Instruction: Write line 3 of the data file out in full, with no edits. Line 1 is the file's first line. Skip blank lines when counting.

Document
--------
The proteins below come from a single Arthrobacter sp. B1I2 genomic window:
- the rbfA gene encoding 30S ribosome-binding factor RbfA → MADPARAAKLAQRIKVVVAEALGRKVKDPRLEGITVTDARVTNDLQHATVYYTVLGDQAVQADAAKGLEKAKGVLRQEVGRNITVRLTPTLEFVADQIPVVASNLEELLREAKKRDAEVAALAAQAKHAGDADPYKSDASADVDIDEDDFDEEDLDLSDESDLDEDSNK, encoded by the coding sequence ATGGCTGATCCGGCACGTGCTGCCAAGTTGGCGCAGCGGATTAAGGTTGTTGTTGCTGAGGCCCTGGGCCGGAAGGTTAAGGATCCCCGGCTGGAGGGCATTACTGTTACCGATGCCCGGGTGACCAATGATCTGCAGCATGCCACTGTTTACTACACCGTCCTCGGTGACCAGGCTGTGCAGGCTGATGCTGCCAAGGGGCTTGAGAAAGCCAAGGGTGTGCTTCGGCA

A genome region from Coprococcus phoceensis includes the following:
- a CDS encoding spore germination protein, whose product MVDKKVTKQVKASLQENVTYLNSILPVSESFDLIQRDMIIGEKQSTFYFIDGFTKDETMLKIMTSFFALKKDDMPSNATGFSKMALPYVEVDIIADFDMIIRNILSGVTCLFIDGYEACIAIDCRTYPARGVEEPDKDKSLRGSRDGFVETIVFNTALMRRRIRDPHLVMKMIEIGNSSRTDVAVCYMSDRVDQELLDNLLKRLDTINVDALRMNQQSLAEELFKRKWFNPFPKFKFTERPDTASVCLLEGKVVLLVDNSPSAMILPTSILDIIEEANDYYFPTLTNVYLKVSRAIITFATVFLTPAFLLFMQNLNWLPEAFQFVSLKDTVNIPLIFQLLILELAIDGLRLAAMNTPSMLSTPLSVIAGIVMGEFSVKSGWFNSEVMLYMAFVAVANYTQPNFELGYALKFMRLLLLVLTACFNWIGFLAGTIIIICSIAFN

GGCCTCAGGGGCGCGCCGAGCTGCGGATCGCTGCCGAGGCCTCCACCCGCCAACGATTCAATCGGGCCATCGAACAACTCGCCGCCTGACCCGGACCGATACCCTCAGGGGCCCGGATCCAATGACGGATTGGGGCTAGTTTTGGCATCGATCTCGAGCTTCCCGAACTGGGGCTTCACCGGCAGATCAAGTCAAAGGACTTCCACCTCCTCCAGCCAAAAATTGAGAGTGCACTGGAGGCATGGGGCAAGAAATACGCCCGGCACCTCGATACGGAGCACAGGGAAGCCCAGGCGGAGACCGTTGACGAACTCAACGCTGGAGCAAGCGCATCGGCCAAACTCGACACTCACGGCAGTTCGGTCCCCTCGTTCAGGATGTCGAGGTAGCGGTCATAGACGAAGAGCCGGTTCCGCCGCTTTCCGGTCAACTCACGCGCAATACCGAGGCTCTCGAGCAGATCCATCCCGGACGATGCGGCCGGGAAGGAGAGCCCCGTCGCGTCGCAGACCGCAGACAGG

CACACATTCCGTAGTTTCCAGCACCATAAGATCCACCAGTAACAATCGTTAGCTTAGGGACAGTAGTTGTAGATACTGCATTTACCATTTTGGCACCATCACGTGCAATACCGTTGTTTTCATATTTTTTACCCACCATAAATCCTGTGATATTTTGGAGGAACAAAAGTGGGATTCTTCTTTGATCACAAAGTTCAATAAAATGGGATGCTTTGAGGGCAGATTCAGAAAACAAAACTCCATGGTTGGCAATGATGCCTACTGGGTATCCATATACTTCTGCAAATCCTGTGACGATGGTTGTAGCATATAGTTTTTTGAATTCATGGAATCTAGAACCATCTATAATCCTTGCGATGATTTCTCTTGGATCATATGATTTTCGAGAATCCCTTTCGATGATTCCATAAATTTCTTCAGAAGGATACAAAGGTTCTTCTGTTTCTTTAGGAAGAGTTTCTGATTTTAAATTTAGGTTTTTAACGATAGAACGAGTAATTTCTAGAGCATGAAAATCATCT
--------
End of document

A genome region from Coprococcus phoceensis includes the following: